Day in the Life: Travis Ng’s Journey to New Zealand for EIANZ Conference

We sat down with Travis Ng, an Environmental Consultant from our Sydney team, in a Q&A style interview to speak about his recent experience traveling to New Zealand for the Environmental Institute of Australia and New Zealand’s Annual Conference (EIANZ). Here’s what Travis had to say.

Tell us a bit about yourself and your role at ADE.

I’m Travis, and currently an Environmental Consultant at ADE. I work in a reporting, fieldwork delivery, and project management support capacity to help provide our clients with recommendations on contaminated land and waste management. 

Who are EIANZ and what kind of involvement have you had with them before?

EIANZ stands for ‘Environment Institute of Australia and New Zealand’. They’re a non-profit professional association dedicated to promoting ethics and best practice among various kinds of environmental practitioners. This can include consultants, academics, regulators, corporate environmental managers, and many more. EIANZ hosts seminars, webinars, speakers, and networking events, as well as a robust mentoring program that is specifically targeted at students and early career professionals (SEC).

I’ve been a member of EIANZ since 2022, when I first took part in their mentoring programme, and have continued to develop my involvement, regularly attending events and increasing my participation. I’ve since joined the EIANZ NSW Division Committee as a General Member, and I also act as the NSW Division Representative to the institute-wide SEC Committee.

Can you tell us a little bit about the grant application process?

The grant application process was competitive, but straightforward. We had to answer a few short questions about why we were interested, what we hoped to gain, and our previous involvement in EIANZ. So, get started!

What was ADE’s involvement in supporting your attendance at the conference?

ADE generously offered to support flights, accommodation, and board throughout the three-day conference.

What specific workshops or sessions at the conference excited you most and why? 

I was really intrigued by a couple of international contaminated land case studies, specifically the ones from the US and New Zealand. The US case study caught my eye not only because it was close to my hometown but also because it unveiled the connection between contaminated land and social issues. On the other hand, the New Zealand case study was fascinating as it tackled the challenges of dealing with an unofficial dumpsite that had begun collapsing into the sea.

However, what I found most enlightening were the sessions on Indigenous relationships with the land. These discussions emphasised the significance of involving Indigenous communities in environmental work and building personal connections with Indigenous Elders and leaders. They stressed the importance of nurturing these relationships well before diving into any specific projects, with one of the Elders stating:

 “If the first time you come in is with a piece of paper in hand, even if you’re just seeking input, you’re already starting off on the wrong foot.”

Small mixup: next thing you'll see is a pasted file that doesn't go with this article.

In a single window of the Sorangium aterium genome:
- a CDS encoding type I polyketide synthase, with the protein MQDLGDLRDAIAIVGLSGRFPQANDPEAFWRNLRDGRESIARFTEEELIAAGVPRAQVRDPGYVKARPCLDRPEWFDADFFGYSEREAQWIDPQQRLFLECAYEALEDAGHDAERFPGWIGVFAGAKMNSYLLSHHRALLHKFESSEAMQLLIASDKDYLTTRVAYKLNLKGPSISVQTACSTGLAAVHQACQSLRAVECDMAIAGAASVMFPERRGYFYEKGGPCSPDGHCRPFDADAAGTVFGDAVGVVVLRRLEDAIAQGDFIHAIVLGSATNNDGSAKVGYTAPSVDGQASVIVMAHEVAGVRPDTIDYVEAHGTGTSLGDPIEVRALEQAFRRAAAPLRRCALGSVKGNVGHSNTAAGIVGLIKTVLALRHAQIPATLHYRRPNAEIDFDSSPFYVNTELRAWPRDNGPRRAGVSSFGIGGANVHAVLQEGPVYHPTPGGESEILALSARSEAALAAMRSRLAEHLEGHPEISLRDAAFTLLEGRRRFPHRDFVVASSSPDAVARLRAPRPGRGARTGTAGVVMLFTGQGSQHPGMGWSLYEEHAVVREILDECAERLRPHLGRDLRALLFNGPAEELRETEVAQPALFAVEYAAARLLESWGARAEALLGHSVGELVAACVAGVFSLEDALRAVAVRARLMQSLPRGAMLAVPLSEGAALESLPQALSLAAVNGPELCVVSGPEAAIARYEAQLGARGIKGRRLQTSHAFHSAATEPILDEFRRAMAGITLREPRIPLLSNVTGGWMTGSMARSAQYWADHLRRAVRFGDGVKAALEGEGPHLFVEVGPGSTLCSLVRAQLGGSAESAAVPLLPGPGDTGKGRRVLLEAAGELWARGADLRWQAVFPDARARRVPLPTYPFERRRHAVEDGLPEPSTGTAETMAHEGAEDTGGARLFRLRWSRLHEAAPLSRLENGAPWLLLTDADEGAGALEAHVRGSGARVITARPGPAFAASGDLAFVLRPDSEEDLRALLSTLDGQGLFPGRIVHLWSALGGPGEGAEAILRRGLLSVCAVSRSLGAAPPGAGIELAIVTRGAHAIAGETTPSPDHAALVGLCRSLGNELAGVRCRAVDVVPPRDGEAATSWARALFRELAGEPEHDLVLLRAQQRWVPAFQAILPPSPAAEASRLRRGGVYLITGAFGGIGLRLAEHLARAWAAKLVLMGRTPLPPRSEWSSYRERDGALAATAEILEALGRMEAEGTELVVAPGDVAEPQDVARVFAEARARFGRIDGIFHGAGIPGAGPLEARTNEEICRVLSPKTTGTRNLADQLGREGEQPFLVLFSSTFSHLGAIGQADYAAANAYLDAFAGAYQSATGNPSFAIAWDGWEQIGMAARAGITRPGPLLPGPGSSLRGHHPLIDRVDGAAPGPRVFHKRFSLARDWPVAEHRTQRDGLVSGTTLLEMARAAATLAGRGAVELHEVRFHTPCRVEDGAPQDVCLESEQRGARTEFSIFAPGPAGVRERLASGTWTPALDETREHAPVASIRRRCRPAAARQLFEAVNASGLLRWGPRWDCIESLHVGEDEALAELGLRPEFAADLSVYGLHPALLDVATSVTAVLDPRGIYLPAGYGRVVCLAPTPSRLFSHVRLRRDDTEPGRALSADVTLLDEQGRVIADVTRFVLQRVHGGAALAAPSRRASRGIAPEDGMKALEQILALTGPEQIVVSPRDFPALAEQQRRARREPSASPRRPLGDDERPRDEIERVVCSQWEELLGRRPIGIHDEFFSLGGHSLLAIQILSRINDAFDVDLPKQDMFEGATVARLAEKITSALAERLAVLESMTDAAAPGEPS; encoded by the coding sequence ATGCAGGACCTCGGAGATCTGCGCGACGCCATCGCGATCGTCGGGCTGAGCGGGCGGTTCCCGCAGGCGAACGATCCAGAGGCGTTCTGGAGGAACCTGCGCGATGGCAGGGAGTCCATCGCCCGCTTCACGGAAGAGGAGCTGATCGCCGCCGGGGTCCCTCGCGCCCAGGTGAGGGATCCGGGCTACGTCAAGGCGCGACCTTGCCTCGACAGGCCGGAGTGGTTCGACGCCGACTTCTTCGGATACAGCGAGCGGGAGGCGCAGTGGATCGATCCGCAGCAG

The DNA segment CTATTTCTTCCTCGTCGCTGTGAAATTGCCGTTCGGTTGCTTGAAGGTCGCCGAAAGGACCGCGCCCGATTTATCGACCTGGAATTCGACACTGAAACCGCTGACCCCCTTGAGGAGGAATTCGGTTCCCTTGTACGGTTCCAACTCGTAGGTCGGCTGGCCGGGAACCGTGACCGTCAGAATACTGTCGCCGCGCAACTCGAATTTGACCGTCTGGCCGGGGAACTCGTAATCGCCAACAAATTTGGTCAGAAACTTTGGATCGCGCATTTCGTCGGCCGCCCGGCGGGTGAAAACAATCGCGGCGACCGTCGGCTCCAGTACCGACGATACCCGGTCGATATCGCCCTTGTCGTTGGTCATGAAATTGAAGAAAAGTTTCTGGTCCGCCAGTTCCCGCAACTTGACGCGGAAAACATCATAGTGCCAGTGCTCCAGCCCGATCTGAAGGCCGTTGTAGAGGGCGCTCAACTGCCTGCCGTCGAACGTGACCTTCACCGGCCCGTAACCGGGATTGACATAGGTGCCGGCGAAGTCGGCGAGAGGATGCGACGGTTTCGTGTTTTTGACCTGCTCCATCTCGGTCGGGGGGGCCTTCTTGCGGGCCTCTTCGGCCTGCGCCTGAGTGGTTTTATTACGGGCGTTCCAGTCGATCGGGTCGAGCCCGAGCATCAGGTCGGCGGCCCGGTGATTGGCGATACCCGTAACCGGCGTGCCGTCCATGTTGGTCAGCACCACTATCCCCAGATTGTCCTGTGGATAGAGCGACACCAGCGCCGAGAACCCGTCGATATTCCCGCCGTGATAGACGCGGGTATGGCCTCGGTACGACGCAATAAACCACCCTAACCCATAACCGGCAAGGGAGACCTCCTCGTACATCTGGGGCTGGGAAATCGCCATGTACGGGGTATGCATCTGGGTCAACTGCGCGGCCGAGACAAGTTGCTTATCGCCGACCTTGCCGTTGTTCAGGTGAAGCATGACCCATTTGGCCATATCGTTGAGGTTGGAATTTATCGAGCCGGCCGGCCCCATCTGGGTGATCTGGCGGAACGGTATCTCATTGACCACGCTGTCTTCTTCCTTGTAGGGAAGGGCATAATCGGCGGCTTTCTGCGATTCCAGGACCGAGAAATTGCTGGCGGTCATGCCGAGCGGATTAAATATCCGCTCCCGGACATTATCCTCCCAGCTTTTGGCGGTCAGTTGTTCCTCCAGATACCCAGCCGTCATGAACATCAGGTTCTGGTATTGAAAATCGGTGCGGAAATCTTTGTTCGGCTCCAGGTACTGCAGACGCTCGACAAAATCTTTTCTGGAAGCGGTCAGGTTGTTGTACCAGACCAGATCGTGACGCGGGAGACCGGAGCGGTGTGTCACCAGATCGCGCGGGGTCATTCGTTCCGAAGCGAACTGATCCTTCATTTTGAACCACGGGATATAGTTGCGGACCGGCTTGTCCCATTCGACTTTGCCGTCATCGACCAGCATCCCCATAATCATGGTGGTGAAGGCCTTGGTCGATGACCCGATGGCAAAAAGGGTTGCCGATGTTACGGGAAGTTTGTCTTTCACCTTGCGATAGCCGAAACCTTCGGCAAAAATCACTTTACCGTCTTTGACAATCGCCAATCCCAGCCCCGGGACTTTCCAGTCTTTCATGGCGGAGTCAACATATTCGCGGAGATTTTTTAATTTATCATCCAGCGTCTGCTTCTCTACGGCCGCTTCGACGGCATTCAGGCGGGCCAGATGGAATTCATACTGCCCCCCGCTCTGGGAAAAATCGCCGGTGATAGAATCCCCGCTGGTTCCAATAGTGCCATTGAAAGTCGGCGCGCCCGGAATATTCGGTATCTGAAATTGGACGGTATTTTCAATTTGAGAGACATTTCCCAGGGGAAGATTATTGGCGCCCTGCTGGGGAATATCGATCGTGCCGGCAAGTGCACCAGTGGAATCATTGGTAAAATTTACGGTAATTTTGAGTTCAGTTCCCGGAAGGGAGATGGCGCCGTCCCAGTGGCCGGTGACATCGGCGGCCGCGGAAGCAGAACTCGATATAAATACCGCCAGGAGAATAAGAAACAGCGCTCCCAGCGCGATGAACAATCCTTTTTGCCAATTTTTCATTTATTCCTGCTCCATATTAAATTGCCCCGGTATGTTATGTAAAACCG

In other words, we can’t afford to ignore Indigenous communities just to suddenly show up at their door when we need help – consultancies and other organisations need to be proactive in kickstarting a relationship.

How do you plan to apply the knowledge you gained at the conference to your professional career and work at ADE?

I plan to integrate the knowledge and insights gained at the conference into our environmental consulting processes. This includes the continued promotion of inclusive practices, and considering the work we do in the context of our relationships with Indigenous people and country from an ethical, non-financial point of view.

I intend to share this knowledge with my colleagues, and I hope to contribute to an environment where these issues are at the forefront of our minds. I also hope to get involved with and assist in ADE’s initiatives focusing on Indigenous involvement, such as our ‘Roadmap to Increasing Indigenous Participation’.

How did ADE’s support for your professional development impact your overall experience as an employee?

ADE’s support reflects their commitment to the professional growth of their employees and demonstrates their drive to be an employer of choice. I look forward to ADE continuing this commitment by supporting individual professional development opportunities for employees at all levels.

What advice would you give to your peers who might be interested in applying for similar grants or attending conferences for professional development?

I highly encourage my peers to apply for similar grants and/or to attend conferences and symposiums such as EIANZ Annual Conference or Ecoforum. It was an incredible experience to speak with so many like-minded professionals.

When it comes to a fast-paced and ever-changing field such as the environment, it’s worthwhile to keep yourself updated. Conferences and events like the above are an invaluable way for early career professionals to learn from past experiences, understand the present condition, and plan for the future with our peers who are just starting out as well.